Grenadiers in the modern 1st King's Immemorial Infantry Regiment are not permitted to wear glasses, but beards have recently been permitted. Historically selection for the grenadier companies of the Spanish infantry was a distinction normally reserved for the bravest and tallest soldiers of a regiment. These picked men marched at the head of the regiment, escorted the colors and were expected to form the vanguard when storming a fortified position. They wore short sabers, a distinction retained in the modern regiment. The high grenadier cap still worn, augmented their stature and the brass mechero on the strap of the cartridge pouch and the sardinetas worn on their cuffs distinguished these elite companies. The uniform is worn by staff personnel and the marker unit (gastadores).

Early 20th century full dressEdit

In addition to the 18th century uniforms described above, the 1st King's Immemorial Infantry Regiment parades detachments of up to company strength, plus the regimental band, in the full dress uniform of the Spanish line infantry, as worn during the reign of King Alfonso XIII (1902-1931). This consists of the distinctive "ros" (shako), dark blue tunics with red facings and red trousers.

Current functions and structureEdit

At present the Regiment is the Unit responsible for providing the central seat of Army Headquarters security, services, and support needed for its functioning, and it also helps give security to whatever the authorities task it with. These functions support the central objective of facilitating the operation of the different centers and departments that make up Headquarters, to which end it performs following tasks:

  • Giving security to the people as well as to the installations of Headquarters.
  • Organising and directing services necessary to guarantee the optimal functioning of material resources in the service of Buenavista Palace, and the supply of the Centers into which it is integrated. In this way also it also guarantees, through its transport assets, the mobility of the authorities and the board of Headquarters.
  • Rendering prescribed honors within the garrison of Madrid and as an exception in other garrisons. This function, perhaps the best known by the public in general, gives pomp and colour to various social functions. This function entails, in broad outline, the reception of Heads of State and other Civil and Military Authorities and the participation in cultural, social and religious functions of great relevance in Madrid and elsewhere.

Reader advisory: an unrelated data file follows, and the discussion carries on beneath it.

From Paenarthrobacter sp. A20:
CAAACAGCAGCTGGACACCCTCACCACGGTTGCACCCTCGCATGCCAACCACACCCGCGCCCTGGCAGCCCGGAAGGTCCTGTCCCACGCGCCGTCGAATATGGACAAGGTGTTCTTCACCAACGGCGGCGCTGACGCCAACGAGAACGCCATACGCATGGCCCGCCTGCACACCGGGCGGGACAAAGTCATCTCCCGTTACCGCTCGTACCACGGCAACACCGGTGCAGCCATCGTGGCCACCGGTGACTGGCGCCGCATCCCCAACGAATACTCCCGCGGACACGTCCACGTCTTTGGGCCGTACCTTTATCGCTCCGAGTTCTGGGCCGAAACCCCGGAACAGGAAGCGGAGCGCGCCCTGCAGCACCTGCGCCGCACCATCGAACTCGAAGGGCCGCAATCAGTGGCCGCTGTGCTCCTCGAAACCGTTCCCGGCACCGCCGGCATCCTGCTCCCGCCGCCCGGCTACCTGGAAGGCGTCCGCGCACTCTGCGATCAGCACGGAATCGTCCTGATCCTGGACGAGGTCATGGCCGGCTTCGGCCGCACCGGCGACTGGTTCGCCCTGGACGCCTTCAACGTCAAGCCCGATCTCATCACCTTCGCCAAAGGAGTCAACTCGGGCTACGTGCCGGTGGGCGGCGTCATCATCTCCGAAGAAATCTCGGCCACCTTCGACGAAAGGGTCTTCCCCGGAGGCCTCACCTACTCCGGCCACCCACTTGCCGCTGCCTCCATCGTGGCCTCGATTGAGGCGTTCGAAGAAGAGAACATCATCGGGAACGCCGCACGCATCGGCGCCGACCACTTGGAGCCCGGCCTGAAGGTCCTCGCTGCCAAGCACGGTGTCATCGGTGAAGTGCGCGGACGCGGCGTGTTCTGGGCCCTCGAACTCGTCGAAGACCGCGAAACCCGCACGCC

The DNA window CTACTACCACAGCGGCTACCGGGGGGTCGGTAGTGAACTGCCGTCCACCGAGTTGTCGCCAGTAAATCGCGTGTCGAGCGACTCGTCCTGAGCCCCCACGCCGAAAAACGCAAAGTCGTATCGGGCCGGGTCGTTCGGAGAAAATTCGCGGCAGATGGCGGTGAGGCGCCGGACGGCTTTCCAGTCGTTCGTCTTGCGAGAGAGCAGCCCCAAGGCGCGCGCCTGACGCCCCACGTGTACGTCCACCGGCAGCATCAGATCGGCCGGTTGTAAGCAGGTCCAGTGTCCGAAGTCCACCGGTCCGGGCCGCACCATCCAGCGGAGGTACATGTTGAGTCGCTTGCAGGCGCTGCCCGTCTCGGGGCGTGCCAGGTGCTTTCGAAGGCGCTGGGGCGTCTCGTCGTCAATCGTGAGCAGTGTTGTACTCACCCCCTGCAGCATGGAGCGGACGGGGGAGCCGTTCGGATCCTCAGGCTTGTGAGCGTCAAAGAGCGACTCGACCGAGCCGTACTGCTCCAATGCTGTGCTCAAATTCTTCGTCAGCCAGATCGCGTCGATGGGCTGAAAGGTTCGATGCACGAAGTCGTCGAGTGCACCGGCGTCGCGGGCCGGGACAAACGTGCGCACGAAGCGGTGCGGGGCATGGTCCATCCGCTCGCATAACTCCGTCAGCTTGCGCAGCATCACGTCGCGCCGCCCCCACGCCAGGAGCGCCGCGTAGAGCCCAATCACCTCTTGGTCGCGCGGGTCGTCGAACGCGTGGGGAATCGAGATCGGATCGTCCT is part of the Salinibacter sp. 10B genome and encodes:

The Regiment in order to execute these functions is organized, in addition to the Command Staff, in the following Units:

  •   "Old Guard of Castille" Honor Guard Battalion, charged with guard of honor duties and other ceremonial and public duties, with two companies of Infantry, a section of Artillery with six 105/14 howitzers, and a Corps of Drums wearing uniforms and playing period instruments of the 1780s alongside modern day plain bugles.
  •   Automobile unit with 274 luxury vehicles.
  •   Support Unit with two companies, one of Security which gives security to the installations as well as to the personnel of Army Headquarters and to the Centers and Institutions located in Buenavista Palace and the other company of Staff and Support where army personnel who execute functions of administrative support to the Centers and Institutions of AHQ are assigned.
  • Service Unit composed of a company and two Units, one of Installations Support and the other of Personnel Support. The Service Company gives mechanical support to Buenavista Palace whereas the Units keep watch over the proper functioning of the installations and the well-being of personnel posted at AHQ.
  •   The Regimental Band Unit composed of 65 members, well known all over Spain for its excellent concerts, wearing Infantry regulation dress uniforms from 1908.

In addition to these usual functions, the regiment has participated in actions on behalf of the civilian population when required, e.g. environmental cleaning carried out in Galicia because of the sinking of the Prestige, etc.

ReferencesEdit

External linksEdit